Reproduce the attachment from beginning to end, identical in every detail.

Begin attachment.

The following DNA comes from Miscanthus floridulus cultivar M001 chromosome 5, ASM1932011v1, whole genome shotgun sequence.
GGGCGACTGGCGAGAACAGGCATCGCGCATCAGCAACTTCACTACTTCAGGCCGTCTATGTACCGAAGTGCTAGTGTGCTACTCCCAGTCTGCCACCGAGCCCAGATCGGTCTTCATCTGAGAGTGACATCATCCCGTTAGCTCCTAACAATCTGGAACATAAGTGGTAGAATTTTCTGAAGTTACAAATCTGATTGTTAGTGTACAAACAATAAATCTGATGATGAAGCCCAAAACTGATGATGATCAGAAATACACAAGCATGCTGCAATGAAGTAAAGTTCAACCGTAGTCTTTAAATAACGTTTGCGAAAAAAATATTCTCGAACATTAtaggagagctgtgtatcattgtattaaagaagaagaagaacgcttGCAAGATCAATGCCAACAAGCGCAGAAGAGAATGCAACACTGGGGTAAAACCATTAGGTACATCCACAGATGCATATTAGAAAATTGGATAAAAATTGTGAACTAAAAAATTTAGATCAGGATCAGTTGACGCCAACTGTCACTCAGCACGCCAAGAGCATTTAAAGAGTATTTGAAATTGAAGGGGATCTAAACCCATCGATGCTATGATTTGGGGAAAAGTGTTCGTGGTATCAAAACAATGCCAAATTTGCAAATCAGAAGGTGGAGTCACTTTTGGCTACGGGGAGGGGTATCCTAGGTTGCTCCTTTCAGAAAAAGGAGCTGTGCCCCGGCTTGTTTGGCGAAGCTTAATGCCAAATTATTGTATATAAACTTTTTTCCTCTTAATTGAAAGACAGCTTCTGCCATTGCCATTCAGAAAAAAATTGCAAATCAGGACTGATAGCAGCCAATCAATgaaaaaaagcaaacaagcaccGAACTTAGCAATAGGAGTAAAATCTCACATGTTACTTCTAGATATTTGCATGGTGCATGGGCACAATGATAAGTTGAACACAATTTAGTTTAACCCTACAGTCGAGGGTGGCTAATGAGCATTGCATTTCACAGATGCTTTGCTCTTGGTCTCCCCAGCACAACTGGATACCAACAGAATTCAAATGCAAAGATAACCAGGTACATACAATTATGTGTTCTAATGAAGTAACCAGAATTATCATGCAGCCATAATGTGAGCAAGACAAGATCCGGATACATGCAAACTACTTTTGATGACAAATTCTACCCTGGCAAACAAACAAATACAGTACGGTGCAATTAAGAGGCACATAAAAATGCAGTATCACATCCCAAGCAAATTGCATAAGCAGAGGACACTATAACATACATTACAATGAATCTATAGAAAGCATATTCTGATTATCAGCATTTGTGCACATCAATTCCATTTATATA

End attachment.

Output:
The following DNA comes from Miscanthus floridulus cultivar M001 chromosome 5, ASM1932011v1, whole genome shotgun sequence.
GGGCGACTGGCGAGAACAGGCATCGCGCATCAGCAACTTCACTACTTCAGGCCGTCTATGTACCGAAGTGCTAGTGTGCTACTCCCAGTCTGCCACCGAGCCCAGATCGGTCTTCATCTGAGAGTGACATCATCCCGTTAGCTCCTAACAATCTGGAACATAAGTGGTAGAATTTTCTGAAGTTACAAATCTGATTGTTAGTGTACAAACAATAAATCTGATGATGAAGCCCAAAACTGATGATGATCAGAAATACACAAGCATGCTGCAATGAAGTAAAGTTCAACCGTAGTCTTTAAATAACGTTTGCGAAAAAAATATTCTCGAACATTAtaggagagctgtgtatcattgtattaaagaagaagaagaacgcttGCAAGATCAATGCCAACAAGCGCAGAAGAGAATGCAACACTGGGGTAAAACCATTAGGTACATCCACAGATGCATATTAGAAAATTGGATAAAAATTGTGAACTAAAAAATTTAGATCAGGATCAGTTGACGCCAACTGTCACTCAGCACGCCAAGAGCATTTAAAGAGTATTTGAAATTGAAGGGGATCTAAACCCATCGATGCTATGATTTGGGGAAAAGTGTTCGTGGTATCAAAACAATGCCAAATTTGCAAATCAGAAGGTGGAGTCACTTTTGGCTACGGGGAGGGGTATCCTAGGTTGCTCCTTTCAGAAAAAGGAGCTGTGCCCCGGCTTGTTTGGCGAAGCTTAATGCCAAATTATTGTATATAAACTTTTTTCCTCTTAATTGAAAGACAGCTTCTGCCATTGCCATTCAGAAAAAAATTGCAAATCAGGACTGATAGCAGCCAATCAATgaaaaaaagcaaacaagcaccGAACTTAGCAATAGGAGTAAAATCTCACATGTTACTTCTAGATATTTGCATGGTGCATGGGCACAATGATAAGTTGAACACAATTTAGTTTAACCCTACAGTCGAGGGTGGCTAATGAGCATTGCATTTCACAGATGCTTTGCTCTTGGTCTCCCCAGCACAACTGGATACCAACAGAATTCAAATGCAAAGATAACCAGGTACATACAATTATGTGTTCTAATGAAGTAACCAGAATTATCATGCAGCCATAATGTGAGCAAGACAAGATCCGGATACATGCAAACTACTTTTGATGACAAATTCTACCCTGGCAAACAAACAAATACAGTACGGTGCAATTAAGAGGCACATAAAAATGCAGTATCACATCCCAAGCAAATTGCATAAGCAGAGGACACTATAACATACATTACAATGAATCTATAGAAAGCATATTCTGATTATCAGCATTTGTGCACATCAATTCCATTTATATA